Lifespan of Orpingtons

Like many heritage chicken breeds, well-bred Orpingtons have a longer natural lifespan compared to hybrid breeds. The average lifespan of an Orpington chicken is over ten years, with some living well into their 20s when given good care and a proper diet.   

Orpington hens are most productive when they are two to three years old. However, some hens will produce until five years of age or older. 

Breeding plays a big role in both lifespan and productivity. Orpingtons bred for egg production will often lay extremely well for the first couple of years but have a shorter lifespan. Standard-bred Orpingtons won’t lay as prolifically, but they will often lay well into old age and have a longer lifespan.   

Providing Orpingtons with a proper diet, minimizing stress factors, and preventing disease can help your chickens live to a ripe old age!   


Orpingtons are one of the friendliest and most docile chicken breeds. Standard-bred Orpingtons are calm, gentle, and not flighty due to their large size. Even the roosters tend to have an easygoing demeanor.   

Keep in mind that each chicken will have its own personality, and some Orpingtons will be more active than others. Good breeding plays a big part in having approachable, affectionate Orpingtons. Buff Orpingtons have a reputation as the friendliest variety, making them a great family-friendly chicken breed since they are calm and gentle towards kids.   

Orpingtons are also quiet and get along well with other chicken breeds. Since they don’t tend to be assertive, they can often be lower in the pecking order when kept in a mixed flock with more active chicken breeds.   

Suitability for Backyard Flocks

Orpingtons are a great chicken breed to add to a backyard flock! Because of their unique build, they do well in regions that experience cold winters and mild summers. They adapt well to both confinement and free-range, although they don’t tend to be strong foragers due to their large size.   

If kept in confinement, Orpingtons need plenty of space to stay active and healthy. Make sure your backyard chicken coop is big enough to accommodate a large chicken breed. Allow at least four to five square feet of coop space and 10 to 12 square feet of covered run space per Orpington. If you have restricted space for your backyard flock, you may consider a different, smaller chicken breed. Or, consider getting bantam Orpingtons if you just want a pet!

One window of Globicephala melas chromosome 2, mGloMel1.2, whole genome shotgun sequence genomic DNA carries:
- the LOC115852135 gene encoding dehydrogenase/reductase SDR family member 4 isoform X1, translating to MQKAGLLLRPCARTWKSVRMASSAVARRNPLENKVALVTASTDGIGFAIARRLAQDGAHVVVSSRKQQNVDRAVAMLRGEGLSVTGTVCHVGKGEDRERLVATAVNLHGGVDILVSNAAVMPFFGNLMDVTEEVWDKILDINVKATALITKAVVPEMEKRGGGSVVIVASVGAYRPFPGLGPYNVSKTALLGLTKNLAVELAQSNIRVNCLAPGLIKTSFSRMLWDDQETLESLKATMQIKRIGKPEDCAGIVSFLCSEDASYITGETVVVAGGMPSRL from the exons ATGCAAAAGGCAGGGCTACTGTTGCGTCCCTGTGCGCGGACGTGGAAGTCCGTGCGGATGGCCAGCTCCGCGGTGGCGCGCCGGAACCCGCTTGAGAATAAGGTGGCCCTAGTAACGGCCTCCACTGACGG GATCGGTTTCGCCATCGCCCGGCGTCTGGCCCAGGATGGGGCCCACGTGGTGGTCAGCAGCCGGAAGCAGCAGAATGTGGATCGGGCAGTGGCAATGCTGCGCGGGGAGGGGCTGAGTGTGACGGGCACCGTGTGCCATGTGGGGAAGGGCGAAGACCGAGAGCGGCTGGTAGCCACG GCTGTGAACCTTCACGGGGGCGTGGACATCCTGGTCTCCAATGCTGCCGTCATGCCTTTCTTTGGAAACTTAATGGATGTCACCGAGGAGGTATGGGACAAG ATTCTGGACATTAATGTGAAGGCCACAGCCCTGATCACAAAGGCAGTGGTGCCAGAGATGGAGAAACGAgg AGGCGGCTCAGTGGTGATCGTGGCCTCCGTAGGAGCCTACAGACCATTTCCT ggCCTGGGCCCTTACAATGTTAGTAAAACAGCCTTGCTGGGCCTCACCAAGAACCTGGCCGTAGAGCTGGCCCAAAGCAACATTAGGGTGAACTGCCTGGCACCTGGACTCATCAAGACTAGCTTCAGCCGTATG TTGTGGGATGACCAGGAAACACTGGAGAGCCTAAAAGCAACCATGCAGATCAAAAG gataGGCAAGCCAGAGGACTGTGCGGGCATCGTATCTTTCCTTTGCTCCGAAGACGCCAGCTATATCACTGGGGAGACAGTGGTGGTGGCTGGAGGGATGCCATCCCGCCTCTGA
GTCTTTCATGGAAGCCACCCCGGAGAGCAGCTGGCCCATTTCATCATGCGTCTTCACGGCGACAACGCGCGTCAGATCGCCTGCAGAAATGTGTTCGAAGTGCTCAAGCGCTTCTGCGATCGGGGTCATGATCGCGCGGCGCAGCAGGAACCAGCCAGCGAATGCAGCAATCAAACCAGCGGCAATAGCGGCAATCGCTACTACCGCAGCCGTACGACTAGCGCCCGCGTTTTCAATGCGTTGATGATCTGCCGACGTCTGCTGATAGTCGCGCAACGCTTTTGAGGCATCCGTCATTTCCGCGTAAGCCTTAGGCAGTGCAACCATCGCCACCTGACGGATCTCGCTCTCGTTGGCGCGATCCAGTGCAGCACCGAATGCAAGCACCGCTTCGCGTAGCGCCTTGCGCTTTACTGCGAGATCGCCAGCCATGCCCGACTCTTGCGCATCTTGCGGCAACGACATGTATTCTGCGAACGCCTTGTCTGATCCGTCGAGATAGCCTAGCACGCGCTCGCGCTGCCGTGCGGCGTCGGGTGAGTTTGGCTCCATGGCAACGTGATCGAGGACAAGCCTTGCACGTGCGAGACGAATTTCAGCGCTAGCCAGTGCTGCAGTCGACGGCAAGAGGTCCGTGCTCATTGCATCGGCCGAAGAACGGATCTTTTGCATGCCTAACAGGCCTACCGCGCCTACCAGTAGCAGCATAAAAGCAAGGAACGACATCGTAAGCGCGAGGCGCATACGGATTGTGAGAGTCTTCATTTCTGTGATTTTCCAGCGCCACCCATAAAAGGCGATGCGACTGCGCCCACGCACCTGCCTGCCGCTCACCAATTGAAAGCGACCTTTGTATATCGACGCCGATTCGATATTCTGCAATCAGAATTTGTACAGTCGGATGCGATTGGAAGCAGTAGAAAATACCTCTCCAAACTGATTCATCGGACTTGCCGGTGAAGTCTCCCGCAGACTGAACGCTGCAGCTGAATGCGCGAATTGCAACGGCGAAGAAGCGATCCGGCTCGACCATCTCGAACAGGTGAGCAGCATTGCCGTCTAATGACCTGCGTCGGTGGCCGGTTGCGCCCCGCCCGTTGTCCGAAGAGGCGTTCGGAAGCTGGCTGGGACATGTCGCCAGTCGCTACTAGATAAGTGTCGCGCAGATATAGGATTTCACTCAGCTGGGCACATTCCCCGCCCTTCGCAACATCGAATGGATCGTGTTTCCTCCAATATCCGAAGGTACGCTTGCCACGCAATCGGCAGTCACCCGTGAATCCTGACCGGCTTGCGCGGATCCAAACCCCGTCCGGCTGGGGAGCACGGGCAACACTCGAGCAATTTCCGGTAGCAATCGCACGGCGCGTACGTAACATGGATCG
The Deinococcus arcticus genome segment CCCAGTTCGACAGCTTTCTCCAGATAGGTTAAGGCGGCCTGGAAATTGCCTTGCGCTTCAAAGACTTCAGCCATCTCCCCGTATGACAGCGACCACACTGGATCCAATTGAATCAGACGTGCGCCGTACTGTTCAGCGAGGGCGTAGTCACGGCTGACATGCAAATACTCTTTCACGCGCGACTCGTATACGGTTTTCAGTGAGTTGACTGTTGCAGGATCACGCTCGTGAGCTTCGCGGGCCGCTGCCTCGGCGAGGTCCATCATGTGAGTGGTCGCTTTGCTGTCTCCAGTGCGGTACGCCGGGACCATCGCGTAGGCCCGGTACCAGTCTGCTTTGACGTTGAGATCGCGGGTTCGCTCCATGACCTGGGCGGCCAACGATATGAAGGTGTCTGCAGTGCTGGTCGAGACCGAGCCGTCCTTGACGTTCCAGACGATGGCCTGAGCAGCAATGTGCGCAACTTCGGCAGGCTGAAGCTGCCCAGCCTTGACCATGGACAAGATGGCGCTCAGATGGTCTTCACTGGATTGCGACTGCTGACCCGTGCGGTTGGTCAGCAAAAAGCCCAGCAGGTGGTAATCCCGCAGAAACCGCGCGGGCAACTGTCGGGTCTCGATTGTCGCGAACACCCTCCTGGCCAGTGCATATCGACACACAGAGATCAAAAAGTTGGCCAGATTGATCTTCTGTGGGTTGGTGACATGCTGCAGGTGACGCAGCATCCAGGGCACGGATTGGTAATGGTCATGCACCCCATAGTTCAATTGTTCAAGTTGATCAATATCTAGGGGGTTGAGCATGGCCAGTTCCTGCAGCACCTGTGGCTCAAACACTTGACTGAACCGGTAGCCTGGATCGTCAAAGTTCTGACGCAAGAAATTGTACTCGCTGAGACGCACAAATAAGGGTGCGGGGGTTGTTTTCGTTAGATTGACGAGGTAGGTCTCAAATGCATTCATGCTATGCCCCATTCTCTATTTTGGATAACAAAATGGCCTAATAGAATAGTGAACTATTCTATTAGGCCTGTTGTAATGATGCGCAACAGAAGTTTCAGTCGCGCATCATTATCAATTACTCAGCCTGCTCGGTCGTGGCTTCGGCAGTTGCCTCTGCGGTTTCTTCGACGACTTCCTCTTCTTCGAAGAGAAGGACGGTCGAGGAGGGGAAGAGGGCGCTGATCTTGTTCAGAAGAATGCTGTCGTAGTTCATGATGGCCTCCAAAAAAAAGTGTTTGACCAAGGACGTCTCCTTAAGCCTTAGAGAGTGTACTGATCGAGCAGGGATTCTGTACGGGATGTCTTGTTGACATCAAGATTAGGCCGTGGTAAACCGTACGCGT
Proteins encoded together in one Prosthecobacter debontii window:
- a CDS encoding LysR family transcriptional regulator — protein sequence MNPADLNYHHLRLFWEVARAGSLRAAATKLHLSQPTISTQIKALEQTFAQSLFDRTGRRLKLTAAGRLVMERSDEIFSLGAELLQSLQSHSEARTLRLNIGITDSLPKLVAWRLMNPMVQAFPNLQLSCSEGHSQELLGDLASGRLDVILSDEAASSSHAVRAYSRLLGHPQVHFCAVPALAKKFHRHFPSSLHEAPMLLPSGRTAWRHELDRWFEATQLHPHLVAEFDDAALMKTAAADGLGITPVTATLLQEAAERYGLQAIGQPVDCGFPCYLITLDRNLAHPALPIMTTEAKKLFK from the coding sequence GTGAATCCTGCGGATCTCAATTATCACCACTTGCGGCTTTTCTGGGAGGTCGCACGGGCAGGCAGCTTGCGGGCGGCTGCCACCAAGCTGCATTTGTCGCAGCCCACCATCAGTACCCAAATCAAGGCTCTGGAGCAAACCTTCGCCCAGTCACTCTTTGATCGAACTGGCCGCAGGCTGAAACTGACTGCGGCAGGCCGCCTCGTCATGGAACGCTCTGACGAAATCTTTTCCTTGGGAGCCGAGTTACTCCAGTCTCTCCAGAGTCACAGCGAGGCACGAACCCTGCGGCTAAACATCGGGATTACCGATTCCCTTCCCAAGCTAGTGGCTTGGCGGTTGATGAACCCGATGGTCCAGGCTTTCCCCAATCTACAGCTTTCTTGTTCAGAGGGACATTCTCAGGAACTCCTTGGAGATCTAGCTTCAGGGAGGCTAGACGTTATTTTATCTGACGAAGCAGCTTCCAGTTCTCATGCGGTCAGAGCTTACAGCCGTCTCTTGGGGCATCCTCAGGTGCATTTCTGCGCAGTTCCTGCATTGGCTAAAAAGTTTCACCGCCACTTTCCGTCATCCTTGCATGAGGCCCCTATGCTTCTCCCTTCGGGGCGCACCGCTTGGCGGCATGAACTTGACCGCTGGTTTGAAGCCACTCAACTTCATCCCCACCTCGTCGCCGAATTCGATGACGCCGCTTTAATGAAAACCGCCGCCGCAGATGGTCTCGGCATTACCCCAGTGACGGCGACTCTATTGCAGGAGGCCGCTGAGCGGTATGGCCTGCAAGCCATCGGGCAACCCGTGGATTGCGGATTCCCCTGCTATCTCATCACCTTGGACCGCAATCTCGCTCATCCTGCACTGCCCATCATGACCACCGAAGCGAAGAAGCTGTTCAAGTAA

Orpingtons are also known to go broody. These hens will happily sit on a clutch of eggs and raise chicks if given the chance. When hens go broody they stop laying, which may be undesirable if you are raising your flock for egg production. However, broody hens become an excellent asset when you have fertile eggs that you want to hatch. If you have a broody Orpington but no fertile eggs to give her, you will need to break her of her broodiness so that she starts laying again.   


Orpingtons make a great backyard chicken breed because they are dual-purpose, cold-hardy, and have affectionate personalities! Their laid-back demeanor makes them a popular chicken breed for beginners and anyone looking to raise a family-friendly flock. 

Alexa Lehr

Alexa Lehr

Alexa grew up raising, showing, and caring for poultry. Her passion for poultry grew into her current small farm business, the Black Feather Farm, where she breeds rare and heritage chicken breeds. She uses her vast experience to improve the lives of chickens and educate Grubbly readers as well as readers on her own blog, The Pioneer Chicks.